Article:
Michael Meiring: Blast from the Past
Meiring is an American national and self-described "fortune hunter," who was seriously injured May 16, 2002 in an explosion in his Davao City hotel room on the Phillippine island of Mindanao. Screaming in pain, his legs mangled, Meiring told police someone had lobbed a grenade through his window. Actually, the explosion had originated inside a metal box with which Meiring had checked in.
Just three days later, an FBI team arrived at his hospital room and spirited him stateside before the matter could be investigated, despite arrest warrants, an order that he not leave the country, and "without the knowledge of any police, military or government official in the city or region," in the words of Davao City Mayor Rodrigo Duterte, who called Meiring's FBI-aided flight an "affront to Philippine sovereignty."
From The Minda News excellent three-part series on the Meiring mystery:
The circumstances behind Meiring’s sudden departure from the hospital, inspite of his serious condition, raised questions about his real identity. A number of officials in ‘for background only’ interviews, speculated Meiring may have been an agent of the US Central Intelligence Agency (CIA).
Meiring himself, according to those who had spent some time with him, refered to himself as CIA although he would qualify that to mean “Christ In Action.”
Four months after the incident, Davao City Prosecutor Raul Bendico announced that findings from the investigation of the case indicated that the accident occurred when Meiring was attempting to set up explosives intended to blow up the Evergreen Hotel.
When Meiring checked in on December 14, 2001, he was carrying two heavy metal boxes. He repeatedly warned hotel employees not to touch them, and instructed that his room be cleaned without chemicals. Davao police determined that the explosion originated inside one of the boxes. Among the documents recovered from the box was an officer identification card of the Moro National Liberation Front’s Bangsamoro Armed Forces, bearing Meiring’s name, photograph and September 17, 1935 as date of birth.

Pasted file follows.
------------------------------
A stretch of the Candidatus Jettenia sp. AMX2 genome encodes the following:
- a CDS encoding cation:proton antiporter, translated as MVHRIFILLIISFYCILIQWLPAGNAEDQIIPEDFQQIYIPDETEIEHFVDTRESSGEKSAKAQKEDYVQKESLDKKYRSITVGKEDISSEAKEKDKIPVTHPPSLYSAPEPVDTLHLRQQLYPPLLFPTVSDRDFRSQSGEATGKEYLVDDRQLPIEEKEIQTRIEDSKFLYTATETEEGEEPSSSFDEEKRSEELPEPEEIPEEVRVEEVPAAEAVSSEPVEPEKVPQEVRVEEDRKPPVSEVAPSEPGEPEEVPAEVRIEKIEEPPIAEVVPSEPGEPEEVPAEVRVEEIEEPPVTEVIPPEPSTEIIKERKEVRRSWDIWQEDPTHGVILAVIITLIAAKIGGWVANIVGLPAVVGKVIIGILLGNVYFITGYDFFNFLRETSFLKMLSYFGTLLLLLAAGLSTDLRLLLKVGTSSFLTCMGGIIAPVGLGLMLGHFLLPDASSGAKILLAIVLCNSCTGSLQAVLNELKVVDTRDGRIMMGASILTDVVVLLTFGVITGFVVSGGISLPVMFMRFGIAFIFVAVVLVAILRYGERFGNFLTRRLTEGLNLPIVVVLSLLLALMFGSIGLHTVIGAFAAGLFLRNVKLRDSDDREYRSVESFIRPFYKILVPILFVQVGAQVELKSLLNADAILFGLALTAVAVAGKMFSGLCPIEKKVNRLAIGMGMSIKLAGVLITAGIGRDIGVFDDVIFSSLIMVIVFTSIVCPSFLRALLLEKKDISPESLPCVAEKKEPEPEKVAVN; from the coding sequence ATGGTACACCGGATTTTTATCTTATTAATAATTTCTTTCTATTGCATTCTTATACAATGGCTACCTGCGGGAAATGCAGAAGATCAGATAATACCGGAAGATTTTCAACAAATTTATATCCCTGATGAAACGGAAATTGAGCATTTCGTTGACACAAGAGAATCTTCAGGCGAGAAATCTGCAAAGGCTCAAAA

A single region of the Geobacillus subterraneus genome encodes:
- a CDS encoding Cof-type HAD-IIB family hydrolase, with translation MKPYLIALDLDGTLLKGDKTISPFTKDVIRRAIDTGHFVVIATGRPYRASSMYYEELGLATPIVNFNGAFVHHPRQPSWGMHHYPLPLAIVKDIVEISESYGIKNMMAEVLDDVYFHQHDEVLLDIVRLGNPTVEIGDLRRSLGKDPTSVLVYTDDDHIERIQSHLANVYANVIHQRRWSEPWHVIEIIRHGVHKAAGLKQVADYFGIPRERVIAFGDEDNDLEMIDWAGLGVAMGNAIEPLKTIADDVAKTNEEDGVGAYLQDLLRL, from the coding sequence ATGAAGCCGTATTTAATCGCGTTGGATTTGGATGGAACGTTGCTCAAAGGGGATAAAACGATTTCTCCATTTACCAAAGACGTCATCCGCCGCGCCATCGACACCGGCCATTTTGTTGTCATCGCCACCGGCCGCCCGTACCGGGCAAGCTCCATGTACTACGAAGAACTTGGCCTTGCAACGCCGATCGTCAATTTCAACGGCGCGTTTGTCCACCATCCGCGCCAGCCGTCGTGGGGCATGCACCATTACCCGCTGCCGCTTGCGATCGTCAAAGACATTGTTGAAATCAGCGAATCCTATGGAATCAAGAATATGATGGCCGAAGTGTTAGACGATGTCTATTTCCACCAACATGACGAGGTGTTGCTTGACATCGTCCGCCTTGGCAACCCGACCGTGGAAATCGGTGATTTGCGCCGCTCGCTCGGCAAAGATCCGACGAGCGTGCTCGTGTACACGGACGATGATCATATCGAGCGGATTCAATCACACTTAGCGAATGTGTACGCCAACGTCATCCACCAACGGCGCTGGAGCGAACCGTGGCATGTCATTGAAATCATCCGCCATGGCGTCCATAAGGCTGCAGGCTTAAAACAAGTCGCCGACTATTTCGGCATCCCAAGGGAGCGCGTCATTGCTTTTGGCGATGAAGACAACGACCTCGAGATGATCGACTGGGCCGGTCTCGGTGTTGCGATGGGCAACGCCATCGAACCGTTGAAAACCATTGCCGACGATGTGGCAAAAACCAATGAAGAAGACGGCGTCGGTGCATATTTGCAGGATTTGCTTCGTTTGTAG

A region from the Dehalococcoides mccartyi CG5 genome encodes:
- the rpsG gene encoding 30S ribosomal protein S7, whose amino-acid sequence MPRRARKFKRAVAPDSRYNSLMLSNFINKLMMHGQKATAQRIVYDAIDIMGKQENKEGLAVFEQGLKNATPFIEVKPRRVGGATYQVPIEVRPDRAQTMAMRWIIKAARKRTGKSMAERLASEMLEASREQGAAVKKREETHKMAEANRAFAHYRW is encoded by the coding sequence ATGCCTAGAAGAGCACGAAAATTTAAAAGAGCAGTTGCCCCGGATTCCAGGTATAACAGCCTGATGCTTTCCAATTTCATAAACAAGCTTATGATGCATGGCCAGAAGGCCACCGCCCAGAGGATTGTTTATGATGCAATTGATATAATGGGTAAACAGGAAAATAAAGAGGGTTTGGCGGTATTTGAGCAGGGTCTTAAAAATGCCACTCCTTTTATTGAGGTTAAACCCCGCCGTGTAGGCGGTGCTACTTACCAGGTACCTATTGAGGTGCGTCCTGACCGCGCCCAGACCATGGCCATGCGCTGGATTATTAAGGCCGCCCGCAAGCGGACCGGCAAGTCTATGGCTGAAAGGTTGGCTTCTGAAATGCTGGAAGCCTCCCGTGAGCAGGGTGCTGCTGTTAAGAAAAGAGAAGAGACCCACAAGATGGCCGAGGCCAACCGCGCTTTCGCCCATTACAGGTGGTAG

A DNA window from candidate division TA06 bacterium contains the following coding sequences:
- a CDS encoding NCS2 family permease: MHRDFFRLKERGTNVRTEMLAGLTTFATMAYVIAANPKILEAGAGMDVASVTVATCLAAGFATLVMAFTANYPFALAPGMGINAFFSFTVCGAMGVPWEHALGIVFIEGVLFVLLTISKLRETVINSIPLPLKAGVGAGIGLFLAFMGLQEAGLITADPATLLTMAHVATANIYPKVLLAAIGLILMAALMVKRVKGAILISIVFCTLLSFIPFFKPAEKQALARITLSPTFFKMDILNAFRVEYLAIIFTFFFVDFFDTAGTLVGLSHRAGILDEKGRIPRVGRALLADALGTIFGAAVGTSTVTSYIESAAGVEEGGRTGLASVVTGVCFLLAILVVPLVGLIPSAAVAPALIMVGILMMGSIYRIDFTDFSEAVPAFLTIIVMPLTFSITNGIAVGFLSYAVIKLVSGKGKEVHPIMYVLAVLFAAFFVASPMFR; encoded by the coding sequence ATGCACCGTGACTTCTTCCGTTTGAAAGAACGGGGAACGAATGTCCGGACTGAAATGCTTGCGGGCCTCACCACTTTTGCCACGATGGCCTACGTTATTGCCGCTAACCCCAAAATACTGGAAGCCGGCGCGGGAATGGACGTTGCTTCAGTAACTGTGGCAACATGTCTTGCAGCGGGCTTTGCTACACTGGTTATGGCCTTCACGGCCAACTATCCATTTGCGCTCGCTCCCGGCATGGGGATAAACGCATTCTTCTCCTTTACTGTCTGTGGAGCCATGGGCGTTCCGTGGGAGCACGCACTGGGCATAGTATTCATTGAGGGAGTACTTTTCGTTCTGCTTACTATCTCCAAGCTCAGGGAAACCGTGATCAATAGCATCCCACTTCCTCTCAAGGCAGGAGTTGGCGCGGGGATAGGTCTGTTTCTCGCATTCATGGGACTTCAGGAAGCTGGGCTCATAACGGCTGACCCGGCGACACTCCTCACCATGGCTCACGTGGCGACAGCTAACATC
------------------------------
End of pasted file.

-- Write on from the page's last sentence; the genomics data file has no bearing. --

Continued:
The Manila Times reported May 29, 2002 that Meiring
...had close ties to well-placed government authorities in southern Mindanao, national government officials and Philippine National Police…former Moro National Liberation Front (MNLF) chairman Nur Misuari, Moro Islamic Liberation Front (MILF) chief Hashim Salamat and suspected New People's Army (NPA) leader Father Navarro. Meiring also has close ties with "shady people" like MNLF Commander Tony Nasa and others in Cotabato who acted as "front men" for his dealings with the Abu Sayyaf.
Again from The Minda News:
Meiring, according to a source who knew him up close but requested not to be named because "grabe ang connection nyan" (he is well-connected), had visitors from various sectors, rich and poor, congressmen, councilors, a governor, military and once, the source said, Meiring complained he was duped by a police general.
The source said Meiring's predictions "always came true" such as the peso-dollar rate reaching this and that level. But what the source cannot forget was when Meiring said in January last year that with the Americans coming for Balikatan, sporadic bombings were to be expected and there would be a "big one." When the source asked Meiring if the General Santos City bombing on April 21 last year was the "big one," Meiring reportedly said no. Fifteen persons were killed and 55 others were injured in that blast.
The Mindanao Times report a day after the blast quoted Mayor Rodrigo Duterte as saying the police investigated Meiring the Friday before (May 10), after the intelligence community found him "highly suspicious" for bringing in boxes in and out of the hotel.